Out of necessity, cyclists in rainy, wet climates use all sorts of inventive materials to create mud flaps for bike fenders. Old water bottles, duct tape, political signs, sump pump hose, and so on. Fender flaps are even a fashion statement. The purpose of the front flap is to protect your feet and in the back to protect your buddy from the spray, mud, and debris. On group rides, showing up without an adequate flap will result in a shunning to the back, strong comments, even getting yelled at because the spray from your rear wheel roostertails into the cyclist behind you.
01/14/09 – We’ve got the flaps back in and they are en route to Amazon.com for fulfillment. We pulled a few aside to ship directly for those of you that have been waiting.
01/26/09 – the flaps are now available on Amazon.com.
It’s rude to not have a proper, functioning flap and the only excuse for not having one, is if it fell off while riding to meet the group. Even then, showing up without checking your equipment is cause for harrasment, but that’s another post.
A functioning flap nearly touches the pavement, directs water down, and covers the fender’s width. It should have enough structure to not “flap” around or sway side to side. It should also have some style, like a custom logo flourish, truck driver mud flap woman, your alma matter, and so on.
Flaps were made by cyclists, because no one else was making them. Yes there were some fashion flaps, but none that worked in the driving rain until Buddy Flap started making their product.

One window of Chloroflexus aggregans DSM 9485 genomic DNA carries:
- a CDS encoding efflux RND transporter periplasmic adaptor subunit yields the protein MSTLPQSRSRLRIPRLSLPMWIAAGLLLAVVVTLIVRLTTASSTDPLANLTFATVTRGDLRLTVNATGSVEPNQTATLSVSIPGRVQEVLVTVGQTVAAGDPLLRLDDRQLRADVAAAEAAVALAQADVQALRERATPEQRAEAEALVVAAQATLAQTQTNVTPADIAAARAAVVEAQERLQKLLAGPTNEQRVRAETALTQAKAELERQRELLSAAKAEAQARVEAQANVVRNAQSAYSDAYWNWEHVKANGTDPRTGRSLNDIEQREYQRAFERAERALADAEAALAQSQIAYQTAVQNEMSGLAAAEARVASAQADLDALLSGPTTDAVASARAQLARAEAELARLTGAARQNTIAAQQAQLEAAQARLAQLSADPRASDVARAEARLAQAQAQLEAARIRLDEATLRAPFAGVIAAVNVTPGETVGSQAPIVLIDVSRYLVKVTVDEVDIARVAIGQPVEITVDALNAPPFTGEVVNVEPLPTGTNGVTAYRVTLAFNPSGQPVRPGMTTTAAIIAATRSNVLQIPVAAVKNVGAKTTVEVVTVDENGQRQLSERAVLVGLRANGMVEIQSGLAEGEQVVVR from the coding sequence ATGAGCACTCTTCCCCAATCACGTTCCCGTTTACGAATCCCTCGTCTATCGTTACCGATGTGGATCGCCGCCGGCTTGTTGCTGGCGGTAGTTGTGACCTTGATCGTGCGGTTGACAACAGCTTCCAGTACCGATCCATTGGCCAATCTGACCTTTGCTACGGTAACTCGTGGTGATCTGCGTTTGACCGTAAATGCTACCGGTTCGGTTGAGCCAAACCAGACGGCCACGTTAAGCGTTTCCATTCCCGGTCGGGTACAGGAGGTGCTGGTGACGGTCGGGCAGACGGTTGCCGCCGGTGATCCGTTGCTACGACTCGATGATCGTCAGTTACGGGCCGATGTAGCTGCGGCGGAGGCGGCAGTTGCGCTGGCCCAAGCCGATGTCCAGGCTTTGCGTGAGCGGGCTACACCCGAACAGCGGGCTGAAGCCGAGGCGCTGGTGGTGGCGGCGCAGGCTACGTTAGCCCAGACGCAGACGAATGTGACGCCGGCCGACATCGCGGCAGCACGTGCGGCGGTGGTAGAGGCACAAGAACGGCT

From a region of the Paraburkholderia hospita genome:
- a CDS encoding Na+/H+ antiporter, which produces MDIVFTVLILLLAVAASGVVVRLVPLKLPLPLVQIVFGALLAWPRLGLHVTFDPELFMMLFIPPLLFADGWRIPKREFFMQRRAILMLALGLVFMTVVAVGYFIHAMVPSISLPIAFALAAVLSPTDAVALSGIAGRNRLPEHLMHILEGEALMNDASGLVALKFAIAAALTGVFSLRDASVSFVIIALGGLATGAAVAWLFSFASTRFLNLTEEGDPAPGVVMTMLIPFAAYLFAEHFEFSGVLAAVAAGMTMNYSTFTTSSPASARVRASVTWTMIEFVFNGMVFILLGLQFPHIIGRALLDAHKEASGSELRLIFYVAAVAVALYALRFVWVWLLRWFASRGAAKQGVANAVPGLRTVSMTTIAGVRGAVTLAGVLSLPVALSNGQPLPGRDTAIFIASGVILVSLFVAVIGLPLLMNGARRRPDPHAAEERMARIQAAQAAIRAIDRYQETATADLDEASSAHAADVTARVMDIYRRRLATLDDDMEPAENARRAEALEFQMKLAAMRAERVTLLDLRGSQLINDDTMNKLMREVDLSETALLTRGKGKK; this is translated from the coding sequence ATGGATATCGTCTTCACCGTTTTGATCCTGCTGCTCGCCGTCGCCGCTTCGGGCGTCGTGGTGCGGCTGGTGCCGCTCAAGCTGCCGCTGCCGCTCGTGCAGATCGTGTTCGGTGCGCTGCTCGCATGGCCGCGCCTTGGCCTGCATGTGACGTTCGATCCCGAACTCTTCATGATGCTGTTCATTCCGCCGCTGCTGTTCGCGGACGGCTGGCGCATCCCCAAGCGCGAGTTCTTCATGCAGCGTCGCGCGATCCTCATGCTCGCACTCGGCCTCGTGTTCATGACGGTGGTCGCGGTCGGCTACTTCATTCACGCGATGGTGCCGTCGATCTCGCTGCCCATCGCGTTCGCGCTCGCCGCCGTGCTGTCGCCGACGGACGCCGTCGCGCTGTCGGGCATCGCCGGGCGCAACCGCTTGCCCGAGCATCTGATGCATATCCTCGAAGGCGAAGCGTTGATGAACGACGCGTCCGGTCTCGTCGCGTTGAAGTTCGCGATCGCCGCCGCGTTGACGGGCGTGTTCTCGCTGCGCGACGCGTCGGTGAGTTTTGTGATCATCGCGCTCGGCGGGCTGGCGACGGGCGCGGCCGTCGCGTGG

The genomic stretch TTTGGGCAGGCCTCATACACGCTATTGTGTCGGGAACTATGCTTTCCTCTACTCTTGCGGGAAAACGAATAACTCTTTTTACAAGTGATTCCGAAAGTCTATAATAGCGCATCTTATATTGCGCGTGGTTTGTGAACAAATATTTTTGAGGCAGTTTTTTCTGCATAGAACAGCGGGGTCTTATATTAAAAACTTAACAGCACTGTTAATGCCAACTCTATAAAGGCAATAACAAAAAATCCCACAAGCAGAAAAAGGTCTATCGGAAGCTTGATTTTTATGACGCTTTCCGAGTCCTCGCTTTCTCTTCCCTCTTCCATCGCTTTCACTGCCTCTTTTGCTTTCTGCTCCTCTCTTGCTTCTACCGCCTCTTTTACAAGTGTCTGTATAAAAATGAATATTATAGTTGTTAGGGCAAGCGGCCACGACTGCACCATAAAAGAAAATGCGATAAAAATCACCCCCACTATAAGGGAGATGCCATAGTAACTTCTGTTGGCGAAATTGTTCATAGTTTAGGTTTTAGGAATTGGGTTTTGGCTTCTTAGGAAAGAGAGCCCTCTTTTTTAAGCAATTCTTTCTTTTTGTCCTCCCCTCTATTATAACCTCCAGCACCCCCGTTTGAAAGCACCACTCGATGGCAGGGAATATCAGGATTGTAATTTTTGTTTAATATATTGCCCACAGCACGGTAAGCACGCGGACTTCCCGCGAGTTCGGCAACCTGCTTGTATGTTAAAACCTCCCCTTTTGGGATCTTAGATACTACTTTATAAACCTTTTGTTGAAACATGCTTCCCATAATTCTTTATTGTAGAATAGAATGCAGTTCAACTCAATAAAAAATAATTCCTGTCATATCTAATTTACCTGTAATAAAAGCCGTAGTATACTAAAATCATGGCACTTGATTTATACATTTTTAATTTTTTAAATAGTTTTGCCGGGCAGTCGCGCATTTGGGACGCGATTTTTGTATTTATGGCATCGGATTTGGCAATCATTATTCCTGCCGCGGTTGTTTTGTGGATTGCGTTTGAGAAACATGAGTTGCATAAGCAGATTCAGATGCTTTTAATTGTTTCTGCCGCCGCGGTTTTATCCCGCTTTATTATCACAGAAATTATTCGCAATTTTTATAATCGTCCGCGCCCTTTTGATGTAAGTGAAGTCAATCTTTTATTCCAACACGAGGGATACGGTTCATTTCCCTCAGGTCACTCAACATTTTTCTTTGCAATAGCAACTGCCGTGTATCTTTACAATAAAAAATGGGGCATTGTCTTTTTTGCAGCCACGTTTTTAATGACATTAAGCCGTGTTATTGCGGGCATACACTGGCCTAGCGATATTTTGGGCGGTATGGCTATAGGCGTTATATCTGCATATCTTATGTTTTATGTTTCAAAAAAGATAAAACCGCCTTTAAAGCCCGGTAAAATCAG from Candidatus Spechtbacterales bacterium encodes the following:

Last year Buddy Flap sent us a sample and after replacing my old sump pump tubing style flap, we ordered a batch with the Bike Hugger mark and a reflective strip (that’s the white in the photo and here’s a photo of the reflective strip lit up). Andrew posted on their arrival at Hugga HQ earlier today and I posted the photos on Flickr.
We’ve got a dozen of these and if you’d like to purchase one now, let me us know in the comments and we’ll invoice you directly. Cost is $15.00 + 2.50 shipping (tax where applicable). They’ll show up on our Amazon store in a week or so. We’ll need your email to invoice you – note we’re not spammers or email list sellers.
To install the flaps, drill a hole in your fender a few inches up from the bottom. The flap is shaped like a fender and flares out for max coverge. Install it inside of the fender and bolt it down tightly.
A true test of a flap is to survive a ride atop a car on a rack at highway spends. Many handbuilt flaps have failed this test and the reason I used sump pump tubing. Buddy Flaps could use more structural ridigity, but should survive a car trip.